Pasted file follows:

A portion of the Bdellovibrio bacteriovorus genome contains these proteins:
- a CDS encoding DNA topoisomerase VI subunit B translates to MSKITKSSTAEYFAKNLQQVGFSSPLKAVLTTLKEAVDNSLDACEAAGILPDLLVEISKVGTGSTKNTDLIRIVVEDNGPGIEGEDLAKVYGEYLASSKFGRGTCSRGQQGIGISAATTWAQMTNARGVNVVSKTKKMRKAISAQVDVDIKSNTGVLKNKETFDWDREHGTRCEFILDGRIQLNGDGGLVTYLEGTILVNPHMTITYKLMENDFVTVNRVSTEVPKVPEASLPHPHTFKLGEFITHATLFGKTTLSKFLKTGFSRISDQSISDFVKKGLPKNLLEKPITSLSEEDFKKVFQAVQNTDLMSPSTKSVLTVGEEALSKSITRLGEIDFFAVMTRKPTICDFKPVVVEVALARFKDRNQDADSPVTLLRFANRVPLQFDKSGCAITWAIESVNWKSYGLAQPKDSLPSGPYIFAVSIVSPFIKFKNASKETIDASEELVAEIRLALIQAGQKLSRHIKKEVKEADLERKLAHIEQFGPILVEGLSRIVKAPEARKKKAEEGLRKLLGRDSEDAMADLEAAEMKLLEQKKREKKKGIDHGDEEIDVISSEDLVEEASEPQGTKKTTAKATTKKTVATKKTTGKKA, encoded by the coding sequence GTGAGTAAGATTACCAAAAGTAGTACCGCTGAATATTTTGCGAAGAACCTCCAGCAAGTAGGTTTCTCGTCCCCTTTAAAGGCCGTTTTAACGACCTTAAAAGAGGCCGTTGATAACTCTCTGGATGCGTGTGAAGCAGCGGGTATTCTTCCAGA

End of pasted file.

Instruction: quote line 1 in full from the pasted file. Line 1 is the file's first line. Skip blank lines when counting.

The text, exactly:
A portion of the Bdellovibrio bacteriovorus genome contains these proteins: